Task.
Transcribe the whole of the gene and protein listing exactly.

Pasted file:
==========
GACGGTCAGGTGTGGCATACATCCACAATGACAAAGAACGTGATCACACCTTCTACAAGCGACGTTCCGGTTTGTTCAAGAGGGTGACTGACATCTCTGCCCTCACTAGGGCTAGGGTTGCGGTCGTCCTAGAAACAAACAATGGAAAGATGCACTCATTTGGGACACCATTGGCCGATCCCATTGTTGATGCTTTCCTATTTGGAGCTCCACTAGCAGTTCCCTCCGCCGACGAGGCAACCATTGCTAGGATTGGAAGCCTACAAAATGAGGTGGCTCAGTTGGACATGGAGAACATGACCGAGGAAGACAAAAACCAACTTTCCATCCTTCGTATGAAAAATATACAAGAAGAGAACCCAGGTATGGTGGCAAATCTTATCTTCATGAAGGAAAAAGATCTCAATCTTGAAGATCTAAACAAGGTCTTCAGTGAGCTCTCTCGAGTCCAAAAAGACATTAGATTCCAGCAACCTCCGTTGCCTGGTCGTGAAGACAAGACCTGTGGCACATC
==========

GACGGTCAGGTGTGGCATACATCCACAATGACAAAGAACGTGATCACACCTTCTACAAGCGACGTTCCGGTTTGTTCAAGAGGGTGACTGACATCTCTGCCCTCACTAGGGCTAGGGTTGCGGTCGTCCTAGAAACAAACAATGGAAAGATGCACTCATTTGGGACACCATTGGCCGATCCCATTGTTGATGCTTTCCTATTTGGAGCTCCACTAGCAGTTCCCTCCGCCGACGAGGCAACCATTGCTAGGATTGGAAGCCTACAAAATGAGGTGGCTCAGTTGGACATGGAGAACATGACCGAGGAAGACAAAAACCAACTTTCCATCCTTCGTATGAAAAATATACAAGAAGAGAACCCAGGTATGGTGGCAAATCTTATCTTCATGAAGGAAAAAGATCTCAATCTTGAAGATCTAAACAAGGTCTTCAGTGAGCTCTCTCGAGTCCAAAAAGACATTAGATTCCAGCAACCTCCGTTGCCTGGTCGTGAAGACAAGACCTGTGGCACATC